It is time for a change. Isn’t that what the upcoming election is all about?

In February of this year, the US News & World Report website trumpeted “One clear message from Democrats: we want big change.” Their conclusions reflected upon the primary process and the emerging desire for dramatic political change as a driving force plodding toward November. “For a majority of Democratic voters, going back to the days before Donald Trump isn’t good enough.”

A little over a month ago New York Times columnist Thomas Friedman told Anderson Cooper during an appearance on CNN, “I began my career as a journalist covering Lebanon’s second civil war in its history, and I’m terrified to find myself ending my career as a journalist covering America’s potential second civil war in its history.” His thoughts are echoed by dozens of other websites crying for a change in Washington and in politics.

The ABC-sponsored website Five Thirty Eight offered reasons “Why millions of Americans Don’t Vote.” The single largest reason stemmed from the sense that their vote will not make a difference. It will not change anything. The reason most people decide to vote rests on the hope their vote will change things.

In personal conversations with many individuals, most of them are tired of things as they are — tired of turmoil, tired of conflict, tired of mud-slinging, tired of a “Tweet-before-you-think” leader who sometimes doesn’t act very presidential. It’s time for a change, they believe.

Growing up a New York Yankees’ baseball fan, the desire for change comprises attitude and history. Alfred Manuel Martin Jr. was a scrappy second baseman who made significant contributions to championship teams during the 1950s. You may know him better by the name “Billy.”

The last team Martin played for, the Minnesota Twins, gave him a job as a scout when his playing days were over. He became a coach for them in 1965. After managing their top minor league team, the Denver Bears, Martin was made manager of the Twins in 1969. He led them to the American League West title, but was fired after the season. He was then hired by a declining Detroit Tigers’ team in 1971 and led them to the American League East title in 1972 before being fired in late 1973. A struggling Texas Rangers team hired him in 1974 when he turned them into a winning team and was fired during the next season.

Martin immediately received a call from New York Yankees’ owner George Steinbrenner. During the next 10 years, Martin would be hired and fired five different times by Steinbrenner. As the New York’ skipper (1975-1978, 1979, 1983, 1985 and 1988), division titles and playing in the World Series were ways of life. The 1977 season brought World Series rings; the 1978 season brought a spot in the unemployment line.

Politics and sports do not share exclusive rights to the futility of desiring change. A recent blog post on marriage pondered, “What you get when you try to change your husband.” The article’s conclusion spouted two simple words: a divorce. The heart of the argument proposed “we’d all be better off asking ourselves if we can accept our partners before we tied the knot, instead of thinking that he is your work in progress and that he will change to your liking over time.”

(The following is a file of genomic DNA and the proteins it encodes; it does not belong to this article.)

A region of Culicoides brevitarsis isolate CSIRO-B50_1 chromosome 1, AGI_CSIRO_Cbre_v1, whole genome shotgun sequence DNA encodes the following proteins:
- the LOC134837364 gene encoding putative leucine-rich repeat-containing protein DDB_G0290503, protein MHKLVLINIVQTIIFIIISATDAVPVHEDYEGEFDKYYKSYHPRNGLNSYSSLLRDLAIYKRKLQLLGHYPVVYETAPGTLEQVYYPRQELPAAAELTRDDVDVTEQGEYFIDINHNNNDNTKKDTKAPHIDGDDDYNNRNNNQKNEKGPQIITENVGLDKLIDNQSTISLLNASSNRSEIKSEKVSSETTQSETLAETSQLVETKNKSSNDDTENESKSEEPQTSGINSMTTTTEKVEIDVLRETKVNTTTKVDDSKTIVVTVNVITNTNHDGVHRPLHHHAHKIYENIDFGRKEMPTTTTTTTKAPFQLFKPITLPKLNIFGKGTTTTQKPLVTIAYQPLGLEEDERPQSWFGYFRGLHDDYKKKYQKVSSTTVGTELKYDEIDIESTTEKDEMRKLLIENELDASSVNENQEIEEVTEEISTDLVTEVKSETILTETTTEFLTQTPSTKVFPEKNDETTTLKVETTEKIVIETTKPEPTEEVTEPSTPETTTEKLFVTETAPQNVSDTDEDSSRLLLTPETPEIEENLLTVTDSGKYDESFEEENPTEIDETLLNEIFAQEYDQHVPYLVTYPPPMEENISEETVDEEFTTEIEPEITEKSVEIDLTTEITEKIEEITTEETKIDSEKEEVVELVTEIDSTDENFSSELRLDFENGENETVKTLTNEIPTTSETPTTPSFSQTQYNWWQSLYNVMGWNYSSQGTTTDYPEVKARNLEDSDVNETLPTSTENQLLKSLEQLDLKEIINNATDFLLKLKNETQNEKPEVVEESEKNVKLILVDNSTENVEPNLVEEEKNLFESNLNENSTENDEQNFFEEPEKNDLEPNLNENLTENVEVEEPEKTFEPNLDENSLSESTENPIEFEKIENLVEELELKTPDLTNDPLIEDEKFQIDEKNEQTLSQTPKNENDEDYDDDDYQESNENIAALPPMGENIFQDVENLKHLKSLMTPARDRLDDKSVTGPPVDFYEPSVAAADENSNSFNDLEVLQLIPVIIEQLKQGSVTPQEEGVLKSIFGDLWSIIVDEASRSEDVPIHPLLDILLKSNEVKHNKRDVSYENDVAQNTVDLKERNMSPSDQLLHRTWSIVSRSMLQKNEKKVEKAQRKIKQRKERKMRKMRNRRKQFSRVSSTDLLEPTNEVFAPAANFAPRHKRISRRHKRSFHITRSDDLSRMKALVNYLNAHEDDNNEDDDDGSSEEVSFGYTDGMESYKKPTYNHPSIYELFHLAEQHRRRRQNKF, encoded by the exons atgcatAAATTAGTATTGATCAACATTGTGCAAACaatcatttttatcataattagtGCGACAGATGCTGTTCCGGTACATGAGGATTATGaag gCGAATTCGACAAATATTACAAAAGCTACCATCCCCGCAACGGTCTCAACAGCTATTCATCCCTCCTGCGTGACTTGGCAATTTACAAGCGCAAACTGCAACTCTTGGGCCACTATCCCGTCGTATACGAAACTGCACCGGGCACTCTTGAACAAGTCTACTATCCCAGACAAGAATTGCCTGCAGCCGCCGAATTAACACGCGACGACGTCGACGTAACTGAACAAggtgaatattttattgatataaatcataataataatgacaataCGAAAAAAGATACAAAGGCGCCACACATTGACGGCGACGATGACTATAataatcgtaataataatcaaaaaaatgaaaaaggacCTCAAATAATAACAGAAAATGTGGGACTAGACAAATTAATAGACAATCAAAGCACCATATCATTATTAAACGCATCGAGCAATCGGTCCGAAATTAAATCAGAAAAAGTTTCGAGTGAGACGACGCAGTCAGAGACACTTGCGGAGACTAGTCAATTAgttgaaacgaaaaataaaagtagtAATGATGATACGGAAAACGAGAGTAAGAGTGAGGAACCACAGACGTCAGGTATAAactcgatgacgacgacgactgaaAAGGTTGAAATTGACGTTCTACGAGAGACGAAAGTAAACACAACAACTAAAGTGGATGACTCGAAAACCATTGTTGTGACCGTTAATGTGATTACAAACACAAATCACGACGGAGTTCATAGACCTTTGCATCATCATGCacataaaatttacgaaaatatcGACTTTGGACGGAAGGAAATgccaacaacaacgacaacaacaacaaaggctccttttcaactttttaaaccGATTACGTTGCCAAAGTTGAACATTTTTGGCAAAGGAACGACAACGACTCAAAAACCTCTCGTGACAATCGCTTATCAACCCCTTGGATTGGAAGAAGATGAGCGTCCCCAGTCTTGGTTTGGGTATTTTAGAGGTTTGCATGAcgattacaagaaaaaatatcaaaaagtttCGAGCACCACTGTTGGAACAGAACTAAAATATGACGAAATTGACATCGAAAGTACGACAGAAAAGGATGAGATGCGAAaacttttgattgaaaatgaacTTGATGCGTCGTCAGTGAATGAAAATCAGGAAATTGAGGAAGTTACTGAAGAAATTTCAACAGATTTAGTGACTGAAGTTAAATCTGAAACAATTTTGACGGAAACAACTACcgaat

The more things change, the more they stay the same.

The fact that you cannot change people and you can only change yourself is a lesson most of us have to experience time and time again. Sometimes we learn it, only to forget it again. Motivational speaker Tony Robbins wrote, “By changing nothing, nothing changes.” Leo Tolstoy mused, “True life is lived when tiny changes occur.” Deepak Chopra warned, while encouraging, “All great changes are preceded by chaos.” We have the chaos part down well right now, don’t we?

One of the catch phrases that will be bantered about after the election questions the mandate from voters. Does an election guarantee a mandate for the winner? Can the government, or even a socially active base of people, transform society?

Anything seems possible, but history shows the track record lacks promise. An interesting verse shines in the fourth chapter of the Old Testament book of Daniel. Daniel, a prophet from God, living in exile in the country of Babylon, speaks to King Nebuchadnezzar. “Therefore, O king, let my counsel be acceptable to you: break off your sin by practicing righteousness, and your iniquities by showing mercy to the oppressed” (Daniel 4:27).

Daniel did not suggest the king pass new laws. He was wise enough to suggest the only logical starting place that will bring about justice, prosperity and real, lasting change. Break off your own sins first. Daniel proposes two ways to do that.

Begin the change by practicing righteousness. While the word sounds like a “Christian” word or at least a “religious” word, the root is really simple. Righteousness speaks to a right way of doing things. Think of it as the right path to choose to get you to where you are going. If our journey is heaven, the only way to get there is choosing a path of grace. If our journey is justice, there may be a “right way” to get there as well.

In a phrase that harkens Hebrew parallelism, Daniel says we can break our iniquities by showing mercy to the oppressed. Somewhere in the theological archives, mercy is called “unmerited favor.” Mercy is giving people a goodness they don’t deserve. God reaches to us and shows us mercy by extending a gracious opportunity for heaven. Instead of pursuing what we feel we deserve, let’s turn our attention to the welfare of others.

If enough of us change, the influence will be made on the people we send to Washington and upon the people who are already there.

Tom May is a freelance writer who has held paid and volunteer ministry positions at several churches in the tri-state area. Reach him at

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